Black Christmas (2006 film)

From Wikipedia, the free encyclopedia
Jump to: navigation, search
Black Christmas
Black christmas ver3.jpg
Theatrical release poster
Directed by Glen Morgan
Produced by Marty Adelstein
Steven Hoban
Glen Morgan
Dawn Parouse
Victor Solnicki
James Wong
Executive:
Marc Butan
Bob Clark
Mark Cuban
Scott Nemes
Noah Segal
Todd Wagner
Screenplay by Glen Morgan
Based on Black Christmas 
by A. Roy Moore
Starring Katie Cassidy
Michelle Trachtenberg
Mary Elizabeth Winstead
Oliver Hudson
Lacey Chabert
Kristen Cloke
Andrea Martin
Music by Shirley Walker
Cinematography Robert McLachlan
Editing by Chris Willingham
Studio Dimension Films
2929 Productions
Hard Eight Pictures
Distributed by TVA Films (Canada)
Metro-Goldwyn-Mayer (United States)
Pathé (United Kingdom)
Release dates
  • December 25, 2006 (2006-12-25)
Running time 84 minutes[1]
92 minutes (Unrated cut)
Country Canada
United States
Language English
Budget $9 million
Box office $21,510,851 [2]

Black Christmas (abbreviated as Black X-Mas) is a 2006 Canadian-American slasher film written for the screen and directed by Glen Morgan and starring Katie Cassidy, Michelle Trachtenberg, Mary Elizabeth Winstead, Oliver Hudson, Lacey Chabert, Kristen Cloke, and Andrea Martin. The film takes place several days before Christmas, and tells the story of a group of sorority sisters who are stalked and murdered by one of their house's former inhabitants during a winter storm. It is a loose remake of the 1974 film of the same name.

In December 2006, upon anticipation of its premiere, the film garnered some criticism from religious groups due to its graphic content in a holiday setting, as well as the distributor's decision to release the film on Christmas Day in the United States.[3] The film opened in the United Kingdom on December 15, 2006, and, despite backlash from some religious organizations, opened in US theaters on Christmas Day 2006 to moderate box office success, but generally unfavorable reviews.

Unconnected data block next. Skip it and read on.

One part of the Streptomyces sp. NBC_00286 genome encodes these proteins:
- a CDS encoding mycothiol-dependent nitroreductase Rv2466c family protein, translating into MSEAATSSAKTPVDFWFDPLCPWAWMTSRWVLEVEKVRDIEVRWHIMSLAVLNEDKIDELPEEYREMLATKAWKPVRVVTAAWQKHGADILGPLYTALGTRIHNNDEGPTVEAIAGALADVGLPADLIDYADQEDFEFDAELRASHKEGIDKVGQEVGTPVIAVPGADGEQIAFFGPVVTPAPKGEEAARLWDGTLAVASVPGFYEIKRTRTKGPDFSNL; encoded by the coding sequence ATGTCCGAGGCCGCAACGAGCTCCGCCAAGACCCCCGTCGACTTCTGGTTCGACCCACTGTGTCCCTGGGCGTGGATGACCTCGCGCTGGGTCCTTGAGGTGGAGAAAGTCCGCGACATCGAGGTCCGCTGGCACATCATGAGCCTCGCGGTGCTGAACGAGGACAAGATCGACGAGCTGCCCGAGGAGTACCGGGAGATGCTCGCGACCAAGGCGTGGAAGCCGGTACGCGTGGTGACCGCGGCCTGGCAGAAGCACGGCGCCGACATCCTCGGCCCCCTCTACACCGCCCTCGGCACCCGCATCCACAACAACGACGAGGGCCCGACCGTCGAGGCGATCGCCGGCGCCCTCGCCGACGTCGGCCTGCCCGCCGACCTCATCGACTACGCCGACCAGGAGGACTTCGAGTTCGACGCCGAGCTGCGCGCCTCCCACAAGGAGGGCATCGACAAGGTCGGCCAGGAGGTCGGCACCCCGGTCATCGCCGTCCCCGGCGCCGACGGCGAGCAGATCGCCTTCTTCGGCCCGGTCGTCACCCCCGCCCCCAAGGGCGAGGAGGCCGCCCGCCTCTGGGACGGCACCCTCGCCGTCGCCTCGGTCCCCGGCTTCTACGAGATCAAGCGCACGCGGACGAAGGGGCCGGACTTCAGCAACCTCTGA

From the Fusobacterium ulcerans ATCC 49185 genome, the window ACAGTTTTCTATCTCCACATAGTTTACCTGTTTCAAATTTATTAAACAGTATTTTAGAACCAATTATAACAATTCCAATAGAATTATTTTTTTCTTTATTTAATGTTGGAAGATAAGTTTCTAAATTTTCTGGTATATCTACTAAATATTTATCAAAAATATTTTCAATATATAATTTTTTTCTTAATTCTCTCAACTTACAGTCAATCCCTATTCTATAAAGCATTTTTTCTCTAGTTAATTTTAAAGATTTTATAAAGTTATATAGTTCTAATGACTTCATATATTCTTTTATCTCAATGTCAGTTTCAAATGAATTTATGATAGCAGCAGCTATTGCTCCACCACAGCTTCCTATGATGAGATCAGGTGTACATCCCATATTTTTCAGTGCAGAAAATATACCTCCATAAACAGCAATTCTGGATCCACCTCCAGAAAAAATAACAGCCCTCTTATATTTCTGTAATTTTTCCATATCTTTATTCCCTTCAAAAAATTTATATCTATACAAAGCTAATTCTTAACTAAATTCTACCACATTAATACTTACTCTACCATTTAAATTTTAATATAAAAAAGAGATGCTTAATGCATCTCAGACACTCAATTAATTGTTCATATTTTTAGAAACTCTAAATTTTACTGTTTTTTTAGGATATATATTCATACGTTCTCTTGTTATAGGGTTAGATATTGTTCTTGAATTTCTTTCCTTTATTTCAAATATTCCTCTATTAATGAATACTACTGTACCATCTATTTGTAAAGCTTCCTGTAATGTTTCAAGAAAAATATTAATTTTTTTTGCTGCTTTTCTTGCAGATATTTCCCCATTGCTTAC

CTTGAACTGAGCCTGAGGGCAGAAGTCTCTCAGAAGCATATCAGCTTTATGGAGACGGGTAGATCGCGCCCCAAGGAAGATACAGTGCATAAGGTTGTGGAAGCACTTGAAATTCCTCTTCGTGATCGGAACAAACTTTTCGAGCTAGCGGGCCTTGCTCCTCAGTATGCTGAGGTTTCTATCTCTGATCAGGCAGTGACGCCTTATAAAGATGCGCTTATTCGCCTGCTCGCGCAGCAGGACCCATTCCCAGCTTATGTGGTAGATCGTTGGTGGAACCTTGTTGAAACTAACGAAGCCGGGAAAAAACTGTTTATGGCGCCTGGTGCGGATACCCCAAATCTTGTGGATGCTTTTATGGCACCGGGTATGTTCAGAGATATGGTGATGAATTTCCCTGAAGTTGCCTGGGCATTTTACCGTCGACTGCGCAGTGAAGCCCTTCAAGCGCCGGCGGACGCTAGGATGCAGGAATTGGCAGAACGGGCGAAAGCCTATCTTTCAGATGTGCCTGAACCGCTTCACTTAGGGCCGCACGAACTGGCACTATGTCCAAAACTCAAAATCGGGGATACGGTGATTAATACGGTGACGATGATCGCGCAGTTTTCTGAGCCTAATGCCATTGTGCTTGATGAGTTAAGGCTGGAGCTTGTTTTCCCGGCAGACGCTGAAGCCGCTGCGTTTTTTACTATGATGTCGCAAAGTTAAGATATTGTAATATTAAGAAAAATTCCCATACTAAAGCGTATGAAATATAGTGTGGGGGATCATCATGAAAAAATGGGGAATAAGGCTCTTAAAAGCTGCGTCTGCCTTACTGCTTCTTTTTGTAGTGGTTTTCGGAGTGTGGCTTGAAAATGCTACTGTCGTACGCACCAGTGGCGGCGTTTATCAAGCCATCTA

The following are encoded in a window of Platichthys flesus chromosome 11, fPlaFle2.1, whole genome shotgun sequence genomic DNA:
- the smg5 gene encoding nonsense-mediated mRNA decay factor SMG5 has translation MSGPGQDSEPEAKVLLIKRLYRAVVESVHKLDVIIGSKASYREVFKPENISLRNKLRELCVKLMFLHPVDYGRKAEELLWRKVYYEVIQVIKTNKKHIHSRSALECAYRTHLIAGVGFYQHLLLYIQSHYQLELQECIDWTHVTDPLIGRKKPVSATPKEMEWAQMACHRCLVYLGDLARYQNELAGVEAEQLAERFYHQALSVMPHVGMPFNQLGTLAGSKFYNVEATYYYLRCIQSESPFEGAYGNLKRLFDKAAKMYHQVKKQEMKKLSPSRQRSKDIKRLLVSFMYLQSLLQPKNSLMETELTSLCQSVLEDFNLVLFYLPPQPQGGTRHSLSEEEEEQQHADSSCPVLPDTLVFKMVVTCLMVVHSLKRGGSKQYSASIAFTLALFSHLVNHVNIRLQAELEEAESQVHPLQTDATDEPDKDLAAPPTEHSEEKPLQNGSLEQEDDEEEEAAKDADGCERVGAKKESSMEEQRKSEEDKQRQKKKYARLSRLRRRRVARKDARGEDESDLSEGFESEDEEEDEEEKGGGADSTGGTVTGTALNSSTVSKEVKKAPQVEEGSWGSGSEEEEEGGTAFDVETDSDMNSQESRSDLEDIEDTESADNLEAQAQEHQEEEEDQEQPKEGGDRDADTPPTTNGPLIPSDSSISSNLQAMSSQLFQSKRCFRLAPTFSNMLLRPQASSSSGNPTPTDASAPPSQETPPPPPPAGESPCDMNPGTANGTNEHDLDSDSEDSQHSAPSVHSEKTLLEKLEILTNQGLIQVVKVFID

Plot[edit]

William Edward Lenz, a boy born with a rare liver medical condition that makes his skin yellow, is constantly abused and hated by his mother, Mrs. Lenz, due to her hate towards her husband, Frank. Setting her eyes on another man, she has him kill Frank, and they bury his body in the underground crawlspace under the house. When Billy is seen witnessing this, she locks him in the attic to prevent him from talking.

A few years later, when Mrs. Lenz tries to conceive a new baby with her new man, she realizes he is impotent, and goes up to the attic and engages in incestuous sex with 12-year-old Billy. Soon, a daughter named Agnes is born and treated like a princess by Mrs. Lenz, while Billy is left hated in the attic and locked.

When Agnes is eight and Christmas comes around, Billy escapes and disfigures Agnes by gouging out her eye and then calls his mother taunting her saying, "she's my family now." Mrs. Lenz, horrified, runs from the kitchen screaming for her son and, with her lover, find Agnes with a bag over head screaming in pain and terror. Mrs. Lenz' lover charges at Billy, but is stabbed through the eye with a Christmas tree ornament. Horrified, Mrs. Lenz attempts to run away, but Billy wraps the Christmas lights around her neck and drags her into the kitchen, where he beats her to death with a rolling pin. He grabs a cookie cutter and proceeds to make cookies out of his mother's flesh. He is caught by the police, who arrive at the house to see him eating the cookies and dipping them in milk which has him sent to a mental asylum.

Around 15 years later, on Christmas Eve 2006, Billy escapes from his cell after killing the security guard by stabbing him in the neck with his candy cane he sharpened, butchers a man in a Santa Claus costume, and disguises himself in the costume to escape while carrying the Santa Claus bag. He then heads off to his former home, now a sorority house.

At a sorority house, Delta Alpha Kappa, Clair Crosby is writing a letter Christmas card for her half-sister until the killer enters the house and brutally murders her by stabbing her eye with a fountain pen. Meanwhile Megan Helms, another sorority girl, watches a video tape until she heard noises and goes in the attic to investigate, which the killer suddenly attacks and kills her, unnoticed by the other girls. In the living room, the girls receive a call from a rambling man. During the call, Lauren Hannon taunts the caller, and he threatens to kill them.

Meanwhile, Clair's half-sister, Leigh Colvin, arrives searching for her. After the lights go out, Dana Mathis hesitantly goes to check them under the house. Suddenly, someone grabs her face and pulls her in. After a violent struggle, the figure finally kills her with a gardening tool. The girls receive a call from Dana on one of their cell phones, and hear a scream. Most of the girls leave the house to find her, only to discover her dead, and find Eve Agnew, decapitated in her car.